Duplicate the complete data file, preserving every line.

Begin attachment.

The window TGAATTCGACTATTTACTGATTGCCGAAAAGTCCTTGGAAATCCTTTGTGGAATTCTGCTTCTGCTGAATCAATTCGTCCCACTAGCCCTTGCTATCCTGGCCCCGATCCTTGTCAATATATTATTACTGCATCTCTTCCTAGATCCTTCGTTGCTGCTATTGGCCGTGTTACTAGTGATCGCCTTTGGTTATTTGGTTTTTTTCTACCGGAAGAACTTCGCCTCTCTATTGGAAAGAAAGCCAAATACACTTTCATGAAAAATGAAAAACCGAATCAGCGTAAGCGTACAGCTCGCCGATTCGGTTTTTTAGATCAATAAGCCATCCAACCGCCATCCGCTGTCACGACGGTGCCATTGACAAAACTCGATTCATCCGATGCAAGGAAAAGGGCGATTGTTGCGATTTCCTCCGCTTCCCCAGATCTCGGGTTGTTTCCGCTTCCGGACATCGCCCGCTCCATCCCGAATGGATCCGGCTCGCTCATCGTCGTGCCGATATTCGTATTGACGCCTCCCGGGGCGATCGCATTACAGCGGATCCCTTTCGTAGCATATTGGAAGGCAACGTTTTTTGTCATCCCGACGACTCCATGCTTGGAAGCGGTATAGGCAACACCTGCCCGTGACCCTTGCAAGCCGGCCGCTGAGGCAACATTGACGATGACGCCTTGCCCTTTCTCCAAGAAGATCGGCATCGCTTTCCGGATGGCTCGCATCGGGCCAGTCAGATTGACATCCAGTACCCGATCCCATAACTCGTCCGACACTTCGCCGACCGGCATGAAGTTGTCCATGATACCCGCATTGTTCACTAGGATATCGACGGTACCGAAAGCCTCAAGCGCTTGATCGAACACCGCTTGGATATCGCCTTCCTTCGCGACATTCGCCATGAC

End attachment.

The window TGAATTCGACTATTTACTGATTGCCGAAAAGTCCTTGGAAATCCTTTGTGGAATTCTGCTTCTGCTGAATCAATTCGTCCCACTAGCCCTTGCTATCCTGGCCCCGATCCTTGTCAATATATTATTACTGCATCTCTTCCTAGATCCTTCGTTGCTGCTATTGGCCGTGTTACTAGTGATCGCCTTTGGTTATTTGGTTTTTTTCTACCGGAAGAACTTCGCCTCTCTATTGGAAAGAAAGCCAAATACACTTTCATGAAAAATGAAAAACCGAATCAGCGTAAGCGTACAGCTCGCCGATTCGGTTTTTTAGATCAATAAGCCATCCAACCGCCATCCGCTGTCACGACGGTGCCATTGACAAAACTCGATTCATCCGATGCAAGGAAAAGGGCGATTGTTGCGATTTCCTCCGCTTCCCCAGATCTCGGGTTGTTTCCGCTTCCGGACATCGCCCGCTCCATCCCGAATGGATCCGGCTCGCTCATCGTCGTGCCGATATTCGTATTGACGCCTCCCGGGGCGATCGCATTACAGCGGATCCCTTTCGTAGCATATTGGAAGGCAACGTTTTTTGTCATCCCGACGACTCCATGCTTGGAAGCGGTATAGGCAACACCTGCCCGTGACCCTTGCAAGCCGGCCGCTGAGGCAACATTGACGATGACGCCTTGCCCTTTCTCCAAGAAGATCGGCATCGCTTTCCGGATGGCTCGCATCGGGCCAGTCAGATTGACATCCAGTACCCGATCCCATAACTCGTCCGACACTTCGCCGACCGGCATGAAGTTGTCCATGATACCCGCATTGTTCACTAGGATATCGACGGTACCGAAAGCCTCAAGCGCTTGATCGAACACCGCTTGGATATCGCCTTCCTTCGCGACATTCGCCATGAC